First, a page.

Holdings in archives are often unique, out-of-print, rare, or specialized formats. Most are one-of-a-kind items and they provide documentation of past events from the perspective of participants and first-hand observers. The records and papers are the unselfconscious byproducts of corporate bodies carrying out their functions and responsibilities, and of individuals or families living their lives.
In contrast to the discrete, published items collected by libraries, the objects (usually called "collections") collected by archives are complex bodies of interrelated, unique materials which share a common provenance (creator or origin).
Formats are varied, and may include photographs, audio and visual recordings, and artifacts, as well as paper-based material personal or organizational records such as correspondence, memoranda, diaries, minutes of committee and board meetings, reports, speech and lecture notes, financial records, maps, blueprints, scrapbooks, and newspaper clippings.
Archives usually keep a record of patrons through registration procedures and generally require patrons to work in designated areas (a reading room). Many archives require patrons to place personal belongings in lockers in order theft and/or damage of archival materials. In an attempt to further protect archival materials from damage, many archives may require patrons to wear gloves while handling some materials. In general, archival materials do not circulate.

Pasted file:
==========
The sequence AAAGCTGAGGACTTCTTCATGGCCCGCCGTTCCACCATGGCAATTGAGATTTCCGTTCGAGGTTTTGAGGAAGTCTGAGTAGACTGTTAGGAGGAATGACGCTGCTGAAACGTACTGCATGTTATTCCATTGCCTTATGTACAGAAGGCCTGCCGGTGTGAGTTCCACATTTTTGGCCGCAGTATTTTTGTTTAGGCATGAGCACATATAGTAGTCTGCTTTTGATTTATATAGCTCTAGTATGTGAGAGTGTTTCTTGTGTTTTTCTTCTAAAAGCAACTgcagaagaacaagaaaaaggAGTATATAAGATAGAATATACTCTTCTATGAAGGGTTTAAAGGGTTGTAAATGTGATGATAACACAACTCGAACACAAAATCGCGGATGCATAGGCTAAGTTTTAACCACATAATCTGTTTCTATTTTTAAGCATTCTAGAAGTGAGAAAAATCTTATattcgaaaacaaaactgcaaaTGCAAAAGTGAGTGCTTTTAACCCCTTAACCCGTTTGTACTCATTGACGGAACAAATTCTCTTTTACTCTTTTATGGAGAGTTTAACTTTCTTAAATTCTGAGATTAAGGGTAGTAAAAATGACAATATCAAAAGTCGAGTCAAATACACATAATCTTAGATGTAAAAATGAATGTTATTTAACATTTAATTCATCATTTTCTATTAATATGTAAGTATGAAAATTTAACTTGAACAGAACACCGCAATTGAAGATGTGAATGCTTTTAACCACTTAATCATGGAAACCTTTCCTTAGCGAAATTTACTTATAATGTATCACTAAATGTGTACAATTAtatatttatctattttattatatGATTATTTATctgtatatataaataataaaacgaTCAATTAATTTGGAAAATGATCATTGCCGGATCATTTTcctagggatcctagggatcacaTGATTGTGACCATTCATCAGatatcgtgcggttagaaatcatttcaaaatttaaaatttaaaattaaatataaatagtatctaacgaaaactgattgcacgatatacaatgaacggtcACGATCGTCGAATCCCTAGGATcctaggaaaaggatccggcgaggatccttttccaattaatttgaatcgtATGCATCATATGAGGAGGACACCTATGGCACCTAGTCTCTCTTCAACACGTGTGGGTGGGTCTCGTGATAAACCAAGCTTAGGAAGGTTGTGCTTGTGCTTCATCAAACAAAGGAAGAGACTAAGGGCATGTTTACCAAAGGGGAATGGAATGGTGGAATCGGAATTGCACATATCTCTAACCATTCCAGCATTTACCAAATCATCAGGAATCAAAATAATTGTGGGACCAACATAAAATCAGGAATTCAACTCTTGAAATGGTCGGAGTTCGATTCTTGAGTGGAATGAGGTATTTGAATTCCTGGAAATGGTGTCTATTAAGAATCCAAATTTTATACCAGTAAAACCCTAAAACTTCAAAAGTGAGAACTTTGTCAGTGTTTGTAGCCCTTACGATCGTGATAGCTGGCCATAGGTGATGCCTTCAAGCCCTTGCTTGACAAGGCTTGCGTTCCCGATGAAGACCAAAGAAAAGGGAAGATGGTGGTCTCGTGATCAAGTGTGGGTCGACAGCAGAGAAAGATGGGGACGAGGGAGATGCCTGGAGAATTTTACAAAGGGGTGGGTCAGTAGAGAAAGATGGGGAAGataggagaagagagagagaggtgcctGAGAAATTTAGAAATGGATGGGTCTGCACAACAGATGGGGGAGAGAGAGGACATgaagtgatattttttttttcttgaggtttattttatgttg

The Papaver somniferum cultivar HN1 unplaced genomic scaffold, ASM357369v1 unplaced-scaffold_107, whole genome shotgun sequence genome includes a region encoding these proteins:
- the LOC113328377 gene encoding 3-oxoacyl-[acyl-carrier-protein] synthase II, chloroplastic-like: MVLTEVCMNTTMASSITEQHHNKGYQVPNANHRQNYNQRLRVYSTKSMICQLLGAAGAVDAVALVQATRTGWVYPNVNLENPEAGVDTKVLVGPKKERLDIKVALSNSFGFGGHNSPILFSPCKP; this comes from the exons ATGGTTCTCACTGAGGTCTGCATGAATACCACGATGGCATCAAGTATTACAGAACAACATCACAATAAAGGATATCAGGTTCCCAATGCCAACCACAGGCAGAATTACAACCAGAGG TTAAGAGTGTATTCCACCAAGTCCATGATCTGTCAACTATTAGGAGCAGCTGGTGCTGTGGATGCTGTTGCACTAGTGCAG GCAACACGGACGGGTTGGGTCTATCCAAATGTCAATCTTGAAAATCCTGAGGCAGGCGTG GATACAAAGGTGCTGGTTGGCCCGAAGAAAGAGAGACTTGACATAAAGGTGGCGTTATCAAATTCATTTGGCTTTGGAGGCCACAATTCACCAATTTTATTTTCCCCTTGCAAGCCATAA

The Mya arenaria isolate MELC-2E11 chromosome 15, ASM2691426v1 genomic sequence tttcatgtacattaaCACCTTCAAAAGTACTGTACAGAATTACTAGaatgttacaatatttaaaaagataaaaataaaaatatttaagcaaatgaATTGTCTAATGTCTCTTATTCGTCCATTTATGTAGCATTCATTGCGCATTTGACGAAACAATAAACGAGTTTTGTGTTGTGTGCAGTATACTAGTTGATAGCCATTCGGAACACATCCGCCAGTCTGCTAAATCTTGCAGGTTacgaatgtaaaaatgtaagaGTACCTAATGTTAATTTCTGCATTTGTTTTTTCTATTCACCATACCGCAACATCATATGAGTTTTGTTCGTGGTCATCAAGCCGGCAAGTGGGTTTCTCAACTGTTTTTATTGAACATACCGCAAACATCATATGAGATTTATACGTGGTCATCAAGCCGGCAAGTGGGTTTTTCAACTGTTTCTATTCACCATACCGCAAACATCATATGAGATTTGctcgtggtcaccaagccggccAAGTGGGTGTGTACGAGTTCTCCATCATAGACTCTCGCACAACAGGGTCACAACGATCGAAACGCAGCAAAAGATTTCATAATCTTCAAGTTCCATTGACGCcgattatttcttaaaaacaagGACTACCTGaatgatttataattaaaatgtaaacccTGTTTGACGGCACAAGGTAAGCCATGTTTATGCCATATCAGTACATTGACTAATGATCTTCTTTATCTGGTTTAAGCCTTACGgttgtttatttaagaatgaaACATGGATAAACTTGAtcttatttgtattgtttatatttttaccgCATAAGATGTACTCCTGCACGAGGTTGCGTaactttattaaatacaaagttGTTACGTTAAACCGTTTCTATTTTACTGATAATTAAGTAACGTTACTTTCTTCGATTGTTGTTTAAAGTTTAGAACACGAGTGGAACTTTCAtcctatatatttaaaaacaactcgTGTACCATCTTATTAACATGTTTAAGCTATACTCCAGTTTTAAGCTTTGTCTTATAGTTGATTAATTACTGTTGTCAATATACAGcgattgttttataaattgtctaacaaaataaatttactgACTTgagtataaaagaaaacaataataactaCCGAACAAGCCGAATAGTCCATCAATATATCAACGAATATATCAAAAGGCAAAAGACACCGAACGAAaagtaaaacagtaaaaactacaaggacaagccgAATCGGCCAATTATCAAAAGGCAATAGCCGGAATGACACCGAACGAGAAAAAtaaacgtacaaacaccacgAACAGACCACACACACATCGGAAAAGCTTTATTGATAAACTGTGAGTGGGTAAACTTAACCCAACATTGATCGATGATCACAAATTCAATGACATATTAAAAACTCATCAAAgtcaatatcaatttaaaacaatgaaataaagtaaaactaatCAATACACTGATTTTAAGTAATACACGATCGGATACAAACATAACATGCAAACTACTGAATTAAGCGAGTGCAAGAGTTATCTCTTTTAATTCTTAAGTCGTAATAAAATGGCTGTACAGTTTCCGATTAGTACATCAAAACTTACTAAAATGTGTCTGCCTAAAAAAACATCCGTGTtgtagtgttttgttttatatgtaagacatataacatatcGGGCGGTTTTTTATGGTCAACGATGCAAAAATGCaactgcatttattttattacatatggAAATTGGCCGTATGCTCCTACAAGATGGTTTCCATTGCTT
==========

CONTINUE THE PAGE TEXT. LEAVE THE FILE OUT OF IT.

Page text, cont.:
Patrons usually need to request materials (closed stacks). Retrieving material from stacks may take anywhere from a few minutes to a few days, depending on storage arrangements. Time spent waiting for material to be retrieved can often be minimized or eliminated by contacting the archives ahead of time, letting them know what you are interested in, and making an appointment to visit.
Before attempting to copy to any archival materials, inquire about the duplication policies of the archive. Duplication policies greatly differ at each archive. Some are rather restrictive and do not allow self-service copying, while others are more liberal and may even allow patrons to bring in their own scanner or digital camera to make higher resolution copies of their materials.
Generally manuscript materials are not incorporated into an overall subject classification. Instead they remain parts of groupings called "collections," which are formed around the individual, organization, or institution whose activities account for their existence.
Materials are often kept in the original order given to them by their creator.